Now if we could just find someone to do something with the whole footbed/boot issue then I could try again with a stable foot/ankle & then get boots ground. (I dream of this day)
post #19 of 23
Quote:
Once someone knows their feet are supposed to align straight ahead they try and adjust them by cheating. Some people even try to do this while running. It only lasts a few feet and then the muscles take over and their feet go where they will go.-Dvid M
When I worked with someone in Pilates last year she was always talking about using the "inside lanes" of the foot. I tended walk (and do excercises on that reformer machine) with pressure on along the outside of the foot. I thought it was possible to retrain yourself- both in getting rid of the 'duck walk' and things like were the pressure goes in your foot. Am I wrong?
post #20 of 23
Ah, Tog! I'm glad too see that Leslie has done well by you!
No, you are not wrong, and since David is also a Pilates devotee, I think he would agree.

It takes over 1,000 reptitions of a movement pattern DONE CORRECTLY to neurologically reinforce the change, so that it becomes habitual.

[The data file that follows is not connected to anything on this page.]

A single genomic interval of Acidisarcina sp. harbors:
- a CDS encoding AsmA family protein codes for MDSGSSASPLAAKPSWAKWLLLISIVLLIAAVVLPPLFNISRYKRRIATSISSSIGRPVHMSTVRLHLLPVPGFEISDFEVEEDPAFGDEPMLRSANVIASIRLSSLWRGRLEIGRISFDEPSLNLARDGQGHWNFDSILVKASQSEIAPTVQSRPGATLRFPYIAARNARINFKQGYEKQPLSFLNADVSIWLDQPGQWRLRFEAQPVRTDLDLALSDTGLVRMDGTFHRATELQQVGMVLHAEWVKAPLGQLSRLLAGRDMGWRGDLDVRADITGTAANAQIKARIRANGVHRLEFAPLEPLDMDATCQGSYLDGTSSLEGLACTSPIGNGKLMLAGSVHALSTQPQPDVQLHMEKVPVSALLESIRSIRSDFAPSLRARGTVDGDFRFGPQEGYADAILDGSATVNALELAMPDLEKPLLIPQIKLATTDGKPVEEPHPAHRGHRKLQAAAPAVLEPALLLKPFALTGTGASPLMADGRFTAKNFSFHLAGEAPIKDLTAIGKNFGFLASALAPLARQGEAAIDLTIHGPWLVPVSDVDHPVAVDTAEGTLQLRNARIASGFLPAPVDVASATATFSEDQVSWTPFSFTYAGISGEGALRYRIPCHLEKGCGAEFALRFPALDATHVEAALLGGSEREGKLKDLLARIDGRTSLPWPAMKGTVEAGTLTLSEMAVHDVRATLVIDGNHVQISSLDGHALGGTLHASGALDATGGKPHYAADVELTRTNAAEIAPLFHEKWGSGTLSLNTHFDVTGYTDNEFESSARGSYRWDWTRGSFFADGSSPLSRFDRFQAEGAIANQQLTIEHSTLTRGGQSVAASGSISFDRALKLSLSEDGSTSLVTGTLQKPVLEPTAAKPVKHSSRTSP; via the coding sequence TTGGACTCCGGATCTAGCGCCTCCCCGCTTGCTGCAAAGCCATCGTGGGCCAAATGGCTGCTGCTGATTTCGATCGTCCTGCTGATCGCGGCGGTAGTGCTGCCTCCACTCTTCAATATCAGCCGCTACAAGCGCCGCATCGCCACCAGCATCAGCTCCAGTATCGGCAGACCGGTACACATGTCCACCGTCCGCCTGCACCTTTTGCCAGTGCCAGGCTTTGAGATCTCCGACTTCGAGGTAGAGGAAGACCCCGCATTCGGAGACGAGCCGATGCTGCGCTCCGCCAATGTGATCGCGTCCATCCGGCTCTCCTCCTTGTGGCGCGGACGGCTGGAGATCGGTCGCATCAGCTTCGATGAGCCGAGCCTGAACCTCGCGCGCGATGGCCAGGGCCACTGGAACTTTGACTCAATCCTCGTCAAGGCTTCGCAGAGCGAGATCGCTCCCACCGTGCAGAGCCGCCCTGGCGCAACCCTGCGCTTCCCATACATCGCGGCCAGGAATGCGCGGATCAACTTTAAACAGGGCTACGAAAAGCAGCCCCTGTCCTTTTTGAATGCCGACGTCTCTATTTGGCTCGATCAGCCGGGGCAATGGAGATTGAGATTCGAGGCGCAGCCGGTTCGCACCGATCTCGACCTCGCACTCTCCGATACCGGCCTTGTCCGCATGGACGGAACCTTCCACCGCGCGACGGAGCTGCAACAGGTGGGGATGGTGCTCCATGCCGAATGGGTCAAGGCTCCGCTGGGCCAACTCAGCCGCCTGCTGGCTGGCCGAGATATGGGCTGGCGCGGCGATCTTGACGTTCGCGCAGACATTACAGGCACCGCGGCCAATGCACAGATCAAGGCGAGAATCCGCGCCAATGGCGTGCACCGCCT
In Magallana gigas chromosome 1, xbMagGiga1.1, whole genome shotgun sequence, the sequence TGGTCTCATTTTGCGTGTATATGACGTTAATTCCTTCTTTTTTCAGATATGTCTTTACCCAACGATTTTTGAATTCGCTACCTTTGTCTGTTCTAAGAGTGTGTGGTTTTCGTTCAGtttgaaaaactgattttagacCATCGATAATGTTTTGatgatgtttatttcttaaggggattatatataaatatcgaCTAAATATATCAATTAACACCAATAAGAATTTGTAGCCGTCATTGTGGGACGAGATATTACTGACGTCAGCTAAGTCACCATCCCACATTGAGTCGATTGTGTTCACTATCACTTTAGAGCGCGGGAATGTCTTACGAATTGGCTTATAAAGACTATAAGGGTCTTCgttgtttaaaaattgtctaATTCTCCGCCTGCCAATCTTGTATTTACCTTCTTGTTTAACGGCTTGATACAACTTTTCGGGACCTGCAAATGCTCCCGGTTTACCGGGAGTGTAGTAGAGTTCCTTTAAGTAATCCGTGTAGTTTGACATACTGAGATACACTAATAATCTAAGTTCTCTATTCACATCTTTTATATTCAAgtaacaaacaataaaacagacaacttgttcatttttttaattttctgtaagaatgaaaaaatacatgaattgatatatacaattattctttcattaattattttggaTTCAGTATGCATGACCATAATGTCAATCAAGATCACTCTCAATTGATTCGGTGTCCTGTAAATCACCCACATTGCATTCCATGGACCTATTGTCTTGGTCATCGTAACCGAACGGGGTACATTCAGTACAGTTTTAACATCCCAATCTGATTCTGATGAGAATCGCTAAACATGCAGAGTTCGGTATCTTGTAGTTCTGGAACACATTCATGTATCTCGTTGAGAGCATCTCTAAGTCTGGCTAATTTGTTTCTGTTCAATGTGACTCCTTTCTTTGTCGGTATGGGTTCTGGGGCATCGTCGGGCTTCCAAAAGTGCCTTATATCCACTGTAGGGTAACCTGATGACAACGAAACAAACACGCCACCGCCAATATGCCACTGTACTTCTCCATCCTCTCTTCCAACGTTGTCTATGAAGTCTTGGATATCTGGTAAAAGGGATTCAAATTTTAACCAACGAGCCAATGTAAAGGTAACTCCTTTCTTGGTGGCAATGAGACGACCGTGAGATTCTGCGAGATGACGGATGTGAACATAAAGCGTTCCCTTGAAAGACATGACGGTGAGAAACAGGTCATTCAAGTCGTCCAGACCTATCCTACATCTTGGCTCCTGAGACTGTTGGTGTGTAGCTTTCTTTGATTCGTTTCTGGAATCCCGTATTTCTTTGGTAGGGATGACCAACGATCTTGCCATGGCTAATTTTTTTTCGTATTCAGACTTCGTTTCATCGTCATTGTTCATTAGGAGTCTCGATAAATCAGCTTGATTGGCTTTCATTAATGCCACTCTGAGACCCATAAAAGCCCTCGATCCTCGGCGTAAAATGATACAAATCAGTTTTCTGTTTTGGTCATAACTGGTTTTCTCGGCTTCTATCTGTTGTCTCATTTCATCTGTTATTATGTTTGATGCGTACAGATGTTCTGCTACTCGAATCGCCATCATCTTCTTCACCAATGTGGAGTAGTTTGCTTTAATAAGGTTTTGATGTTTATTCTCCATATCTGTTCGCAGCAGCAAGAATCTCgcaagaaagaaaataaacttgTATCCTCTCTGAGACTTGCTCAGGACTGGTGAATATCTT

Simply trying to change the alignment while running is not going to be sufficicent enough time to promote permanent change. Relating this to the grand scheme of things, simply trying to use the ski boot to correct faulty movement won't really be effective, either.
Remember how much pain I was in last year at Okemo, after I got my new footbeds and boots? I realized afterwards that I still have much more work to do on my messed up right foot. Probably the best thing my instructor did was NOT allow me to go downstairs and get a rental boot. Instead, she put me on snowblades, where I had to carve or die!
post #21 of 23
lisamarie,
Maybe you were still trying to muscle your feet around? With the blades it's tip and edge or suffer for sure. Also....perhaps you shouldn't be in footbeds...Sounds like heresy I know but supposedly we're going to find out from David M in the heel lift thread.
Oy vey...

[ December 03, 2002, 03:36 PM: Message edited by: Tog ]
post #22 of 23
Tog - I got sopme new boots this year (same as last year, bt 27.5 instead of 28.5) and I have been skiing them without footbeds. I finally got good footbeds last year, but they won't fit in the new boots. I think the start of all my problems with boots stems from bad footbeds. I've decided to break these in as best I can without footbeds. Maybe I don't really need them. Heresy as you say...

How's the snow down at Okemo? I don't care what anyone says about that mountain, World Cup is one of my alltime favorites. Defiance too.